You can find sixth-best bar in the world on 12th Ave, just south of E Spring Street. Not sixth-best in Seattle, not sixth-best in Washington. Not even sixth-best in the United States.
Sixth-best bar. In the world. Period.
To find a better one, you’d have to fly more than 2,000 miles, all the way to New York City. Or you could drive there, but that would take 2,858 miles and 43 hours (in current traffic), and to be honest, a great drink doesn’t seem worth that much trouble, no matter how perfect it is. Especially not when #6 is just a few miles and a half hour away.
So here’s our question: Have you been there?
Canon is the Library of Congress for drinks. Angostura-stained wood, ceiling-high shelves, beautifully labeled bottles. The place looks vintage in the best way—classy and formal without a hint of angsty hipster irony. Beneath the ornate ceiling, you’ll find chandeliers and dim lights with red lampshades. A phonographs sits in the corner. Your drinks appear in antique glassware, and your change comes in $2 bills and $1 coins.
It’s an intimate place; Canon only allows 48 people in the building at one time, and it only accepts groups of six or fewer. The only downside: the wait.
Canon claims the largest spirit collection in the western hemisphere. If you take a moment or twenty to study the back wall, covered with rows upon rows of bottles, you’ll find all the modern drinks of any Seattle bar: Grey Goose, Sailor Jerry. But those are the minority. Most of Canon’s spirits are obscure. Some could be museum pieces, like the Westover Maryland Rye from the 1880s (you can try a glass for $1,255).
Canon opened in 2011 with a 12-page menu. Now, their full menu is book-length, at 130 pages. That menu represents a million dollars worth of inventory. “The western hemisphere’s largest spirit collection.” We believe it.
Basic cocktails fall into the $11-$17 range.
Advanced cocktails fall into the $16-$22 range
Elite cocktails, like the Vintage Brandy Crusta, made with 1875 J.G. Monnet cognac, 1930 cointreau, 1960 maraschino, fresh lemon, and peychaud’s, cost more than $1,000.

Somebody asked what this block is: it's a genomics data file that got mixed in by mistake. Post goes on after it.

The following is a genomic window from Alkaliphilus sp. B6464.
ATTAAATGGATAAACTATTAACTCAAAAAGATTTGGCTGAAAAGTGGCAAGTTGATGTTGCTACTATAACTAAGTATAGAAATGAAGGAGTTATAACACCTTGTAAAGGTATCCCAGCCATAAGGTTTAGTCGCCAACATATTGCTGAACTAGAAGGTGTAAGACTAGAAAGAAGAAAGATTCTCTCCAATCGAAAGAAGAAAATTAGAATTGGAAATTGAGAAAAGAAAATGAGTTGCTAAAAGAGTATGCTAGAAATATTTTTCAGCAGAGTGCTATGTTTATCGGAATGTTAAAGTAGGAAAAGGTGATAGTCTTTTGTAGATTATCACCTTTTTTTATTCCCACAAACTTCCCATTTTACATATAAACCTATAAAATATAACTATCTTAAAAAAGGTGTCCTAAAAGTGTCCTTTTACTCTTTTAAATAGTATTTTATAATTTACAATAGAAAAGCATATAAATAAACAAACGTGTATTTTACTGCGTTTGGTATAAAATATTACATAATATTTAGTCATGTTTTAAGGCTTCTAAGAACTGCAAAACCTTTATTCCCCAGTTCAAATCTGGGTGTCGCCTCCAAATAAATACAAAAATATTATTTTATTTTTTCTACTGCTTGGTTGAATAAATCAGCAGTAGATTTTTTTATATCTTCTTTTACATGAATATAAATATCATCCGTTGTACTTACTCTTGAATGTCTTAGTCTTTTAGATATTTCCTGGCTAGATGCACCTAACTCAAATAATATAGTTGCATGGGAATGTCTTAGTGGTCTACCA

The food menu is short, but succulent. You’ll find items like artichoke and fennel salad ($9), pork belly bun ($12), and confit rabbit leg ($18). You can also get “marrow” for $9, with garlic gremolata and pickled pearl onion.
“If bottles of booze had the choice, they’d rather live at Canon. Here in this Seattle grog emporium, a bottle of spirit is treated with the high reverence of a prized piece in a museum.” ~Drinks International
“The reigning craft-cocktail joint in the Pacific Northwest. Canon is so deep in its game that it even used Angostura bitters to stain the woodwork.” ~Esquire
“Canon boasts craft cocktails for thinking drinkers, a startling captain’s list (the deepest bench of Bourbons and whiskeys around, 36 varieties of absinthe, more chartreuse than some bars have gin, you get the idea), novelties like spirit flights and “shrouded roulette” (you name the spirit, they mix the mystery), and some of biggest celeb barkeeps in the biz.” ~Seattle Met
We’ll leave you with one more question: When you go to Canon, or if you’ve gone already, what do you think of that rating? Do we really have the sixth best bar in the world, right here in Seattle? Let us know as a comment.